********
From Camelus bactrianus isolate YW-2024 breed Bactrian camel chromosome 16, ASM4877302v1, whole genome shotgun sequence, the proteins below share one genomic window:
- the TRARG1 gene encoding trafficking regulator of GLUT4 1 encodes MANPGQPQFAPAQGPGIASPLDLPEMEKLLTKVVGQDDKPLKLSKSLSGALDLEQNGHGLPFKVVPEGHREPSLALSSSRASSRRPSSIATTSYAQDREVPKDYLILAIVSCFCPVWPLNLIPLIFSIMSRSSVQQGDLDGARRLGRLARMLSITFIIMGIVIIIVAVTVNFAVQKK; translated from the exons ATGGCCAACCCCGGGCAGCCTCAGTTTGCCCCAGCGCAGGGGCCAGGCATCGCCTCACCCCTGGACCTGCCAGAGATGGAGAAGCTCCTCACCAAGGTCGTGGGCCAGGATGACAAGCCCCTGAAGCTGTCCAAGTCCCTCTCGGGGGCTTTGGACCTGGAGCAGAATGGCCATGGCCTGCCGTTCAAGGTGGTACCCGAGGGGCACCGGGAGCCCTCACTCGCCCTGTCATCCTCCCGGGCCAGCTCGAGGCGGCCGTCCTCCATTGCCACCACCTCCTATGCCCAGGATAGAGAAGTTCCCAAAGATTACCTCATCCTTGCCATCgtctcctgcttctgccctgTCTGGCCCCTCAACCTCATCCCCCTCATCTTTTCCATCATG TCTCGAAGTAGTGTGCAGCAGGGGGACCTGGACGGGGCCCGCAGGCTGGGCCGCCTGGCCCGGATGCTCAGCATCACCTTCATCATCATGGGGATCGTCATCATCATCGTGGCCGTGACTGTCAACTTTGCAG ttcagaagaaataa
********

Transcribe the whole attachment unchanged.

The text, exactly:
From Camelus bactrianus isolate YW-2024 breed Bactrian camel chromosome 16, ASM4877302v1, whole genome shotgun sequence, the proteins below share one genomic window:
- the TRARG1 gene encoding trafficking regulator of GLUT4 1 encodes MANPGQPQFAPAQGPGIASPLDLPEMEKLLTKVVGQDDKPLKLSKSLSGALDLEQNGHGLPFKVVPEGHREPSLALSSSRASSRRPSSIATTSYAQDREVPKDYLILAIVSCFCPVWPLNLIPLIFSIMSRSSVQQGDLDGARRLGRLARMLSITFIIMGIVIIIVAVTVNFAVQKK; translated from the exons ATGGCCAACCCCGGGCAGCCTCAGTTTGCCCCAGCGCAGGGGCCAGGCATCGCCTCACCCCTGGACCTGCCAGAGATGGAGAAGCTCCTCACCAAGGTCGTGGGCCAGGATGACAAGCCCCTGAAGCTGTCCAAGTCCCTCTCGGGGGCTTTGGACCTGGAGCAGAATGGCCATGGCCTGCCGTTCAAGGTGGTACCCGAGGGGCACCGGGAGCCCTCACTCGCCCTGTCATCCTCCCGGGCCAGCTCGAGGCGGCCGTCCTCCATTGCCACCACCTCCTATGCCCAGGATAGAGAAGTTCCCAAAGATTACCTCATCCTTGCCATCgtctcctgcttctgccctgTCTGGCCCCTCAACCTCATCCCCCTCATCTTTTCCATCATG TCTCGAAGTAGTGTGCAGCAGGGGGACCTGGACGGGGCCCGCAGGCTGGGCCGCCTGGCCCGGATGCTCAGCATCACCTTCATCATCATGGGGATCGTCATCATCATCGTGGCCGTGACTGTCAACTTTGCAG ttcagaagaaataa